We know that sight loss affects the whole family, so as well as helping veterans to get back on their feet, we offer support to carers and families. We provide what a veteran and their family need to help them discover life after sight loss.

A carer is anyone who looks after a friend or family member and isn’t paid for their help. We know that carers are typically spouses and children of veterans experiencing sight loss. Becoming a carer to someone with a vision-impairment can be a sudden process or it can slowly happen over time as a partner loses their sight due to aging.

Coping with sight loss can be hard for everyone involved, whether that’s the person with sight loss or their carer.

If you care for a blind or vision impaired ex-Service man or woman, Blind Veterans UK is here to help you through:

  • Tailored advice and support from Blind Veterans UK’s experienced and qualified community support workers
  • Addressing the emotional and practical aspects of caring through sessions at our introduction weeks at our centres in Brighton and Llandudno, North Wales
  • Respite for veterans to give family members and carers a well-earned break
  • Signposting to other support services
  • Providing opportunities to attend social events, carer sessions and meet other carers who are in the same boat
Barbara, who cares for her husband Bob (pictured above), said "The support from Blind Veterans UK has been amazing for both of us. When Bob goes to the Brighton centre I get a little break and can spend some time in the garden. We’re both so grateful."

We asked some of our carers to share their experiences and let us know what being a carer means to them, why it is important and any tips or advice.

Carol, Newhaven, East Sussex (pictured left)

My role as a carer is important because without me, my husband would be in a home as we have no one who could look after him.

Some advice to anyone living with people with sight loss - make sure you don’t leave doors ajar so they can’t walk in to them. The same regarding objects left on the floor... Take up any rugs as they are a dangerous trip hazard. Don’t move furniture around as the blind person gets used to manoeuvring around the house.

Ann, West Sussex

My role as a carer is important as my husband could not cope without me. He would need full time carers which financially would cause us many problems. I don't think he would be so happy and contented away from his home with strangers. As it is, I cope as best I can but with love and happiness being able to continue to care for him for as long as possible. It is not only his sight loss which causes problems but his dementia which causes an extra burden on top.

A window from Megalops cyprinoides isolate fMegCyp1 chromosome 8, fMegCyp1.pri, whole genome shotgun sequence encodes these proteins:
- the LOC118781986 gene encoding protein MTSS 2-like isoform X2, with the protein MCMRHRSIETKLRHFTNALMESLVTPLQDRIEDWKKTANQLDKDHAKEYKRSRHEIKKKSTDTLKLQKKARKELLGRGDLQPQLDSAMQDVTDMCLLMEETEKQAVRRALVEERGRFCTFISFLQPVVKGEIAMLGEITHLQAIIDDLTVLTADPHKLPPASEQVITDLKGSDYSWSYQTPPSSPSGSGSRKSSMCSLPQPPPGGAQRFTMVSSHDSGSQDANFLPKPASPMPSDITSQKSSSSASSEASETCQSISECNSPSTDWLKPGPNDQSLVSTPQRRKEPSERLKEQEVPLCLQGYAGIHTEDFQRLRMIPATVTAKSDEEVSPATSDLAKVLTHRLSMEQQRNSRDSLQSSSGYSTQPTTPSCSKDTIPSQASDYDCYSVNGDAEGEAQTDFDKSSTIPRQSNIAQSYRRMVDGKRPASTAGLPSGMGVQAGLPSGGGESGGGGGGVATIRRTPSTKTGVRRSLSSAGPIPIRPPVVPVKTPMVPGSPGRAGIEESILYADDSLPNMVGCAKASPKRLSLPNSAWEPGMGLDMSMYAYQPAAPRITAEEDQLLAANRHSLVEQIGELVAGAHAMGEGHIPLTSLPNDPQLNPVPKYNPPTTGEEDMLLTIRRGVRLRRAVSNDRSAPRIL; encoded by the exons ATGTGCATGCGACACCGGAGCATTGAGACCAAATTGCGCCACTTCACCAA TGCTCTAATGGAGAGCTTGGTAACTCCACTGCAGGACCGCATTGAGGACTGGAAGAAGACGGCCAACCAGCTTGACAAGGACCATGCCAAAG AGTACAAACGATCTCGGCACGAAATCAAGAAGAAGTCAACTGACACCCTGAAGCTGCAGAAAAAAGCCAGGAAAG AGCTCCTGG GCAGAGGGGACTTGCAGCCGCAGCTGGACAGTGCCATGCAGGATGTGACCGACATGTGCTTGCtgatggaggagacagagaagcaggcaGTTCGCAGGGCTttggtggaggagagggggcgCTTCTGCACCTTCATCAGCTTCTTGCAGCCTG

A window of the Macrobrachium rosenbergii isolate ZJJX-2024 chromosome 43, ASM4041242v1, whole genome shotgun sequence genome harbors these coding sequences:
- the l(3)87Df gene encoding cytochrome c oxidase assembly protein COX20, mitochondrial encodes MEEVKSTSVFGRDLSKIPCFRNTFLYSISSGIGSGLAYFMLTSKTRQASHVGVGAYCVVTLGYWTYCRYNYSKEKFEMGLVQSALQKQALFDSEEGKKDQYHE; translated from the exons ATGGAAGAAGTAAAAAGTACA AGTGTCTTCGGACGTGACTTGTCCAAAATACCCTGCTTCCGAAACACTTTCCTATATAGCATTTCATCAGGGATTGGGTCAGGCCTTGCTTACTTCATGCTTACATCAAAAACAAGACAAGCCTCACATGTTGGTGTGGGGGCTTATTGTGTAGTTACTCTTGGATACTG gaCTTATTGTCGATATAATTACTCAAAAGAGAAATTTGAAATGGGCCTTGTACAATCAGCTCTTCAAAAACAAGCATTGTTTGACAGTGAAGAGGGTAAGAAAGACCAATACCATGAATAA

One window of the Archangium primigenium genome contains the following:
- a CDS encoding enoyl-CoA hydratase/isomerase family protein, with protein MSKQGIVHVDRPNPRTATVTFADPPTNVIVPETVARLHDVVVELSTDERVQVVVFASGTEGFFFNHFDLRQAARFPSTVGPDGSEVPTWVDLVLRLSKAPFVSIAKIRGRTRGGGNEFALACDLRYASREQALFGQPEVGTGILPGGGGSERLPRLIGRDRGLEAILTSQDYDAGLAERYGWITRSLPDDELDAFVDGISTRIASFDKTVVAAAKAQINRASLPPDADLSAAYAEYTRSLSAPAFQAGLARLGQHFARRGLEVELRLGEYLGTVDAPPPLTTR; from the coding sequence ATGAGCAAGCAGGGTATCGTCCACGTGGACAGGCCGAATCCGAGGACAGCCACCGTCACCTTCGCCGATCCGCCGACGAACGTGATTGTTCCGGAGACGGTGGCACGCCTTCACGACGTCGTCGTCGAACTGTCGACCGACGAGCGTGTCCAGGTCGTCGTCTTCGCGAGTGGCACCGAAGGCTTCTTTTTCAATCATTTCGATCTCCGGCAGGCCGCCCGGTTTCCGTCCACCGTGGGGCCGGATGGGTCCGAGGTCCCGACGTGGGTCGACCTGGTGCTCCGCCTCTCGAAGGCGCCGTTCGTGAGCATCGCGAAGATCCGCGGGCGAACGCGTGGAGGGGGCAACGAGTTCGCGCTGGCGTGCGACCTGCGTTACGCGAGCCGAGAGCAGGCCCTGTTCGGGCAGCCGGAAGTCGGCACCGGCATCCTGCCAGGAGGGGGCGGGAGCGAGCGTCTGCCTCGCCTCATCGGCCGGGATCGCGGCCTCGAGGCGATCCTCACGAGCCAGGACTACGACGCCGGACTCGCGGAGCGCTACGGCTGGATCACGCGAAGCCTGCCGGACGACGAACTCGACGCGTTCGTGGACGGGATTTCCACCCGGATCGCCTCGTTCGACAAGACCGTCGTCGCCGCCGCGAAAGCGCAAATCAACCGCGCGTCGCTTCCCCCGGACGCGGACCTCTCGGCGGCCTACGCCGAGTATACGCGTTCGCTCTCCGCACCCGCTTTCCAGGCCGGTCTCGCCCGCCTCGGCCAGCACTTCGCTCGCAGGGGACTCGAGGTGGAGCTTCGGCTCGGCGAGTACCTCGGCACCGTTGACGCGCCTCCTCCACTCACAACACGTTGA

My advice to anyone living with sight loss:

  • Attempt to do anything that you want to - it may not be possible at first but with persistence it is amazing what can be achieved.
  • There is so much help available, especially from Blind Veterans UK who foster a 'can do' attitude to life.
  • All sorts of things can be done, from long walks to computer driven skills - I know one blind veteran who has built his own website with his family history on it. Gardening is also possible with help from talking gadgets and the same goes for cooking.
  • Anything is possible! Believe in yourself!
Jennie, carer of a blind veteran said: "To me my role is to help create as rich and fulfilling a life as possible for the person I am caring for with sight loss; enabling them to take part in as many of the activities which are important and of interest to them. You are not chosen for this situation, it just happens. This unexpected full time free job gives no indication of what it might be, but it teaches a myriad of disciplines at the end of which you are very well qualified with no recognised qualifications. Rich in knowledge. Carers are invisible."

Kim, Dorset

My role as a carer is important because my husband is not only blind but is also disabled due to a stroke. I have to take care of his every need - get him up, shower him, do exercises and then care for him all day, as well as keeping a house running, and make sure he has everything he needs. He is unable to walk but fortunately he can talk and has a good sense of humour.

Here is some advice to anyone living with people with sight loss - make sure that you can share some memories and fun moments each day.

Jacquie, Peacehaven

Along with the other millions of unpaid carers in this country - my role as a carer is really important - frequently putting our own health and wellbeing at risk, to care for our loved ones, we also save the government many millions of pounds by giving our services for free.

If your "caree" loses their sight, please be aware that they will become increasingly selfish, and demanding - it's for you to realise that the unkindness and harsh words are not aimed at you - but at the condition. So learn to cry very quietly, they didn't ask or expect to go blind.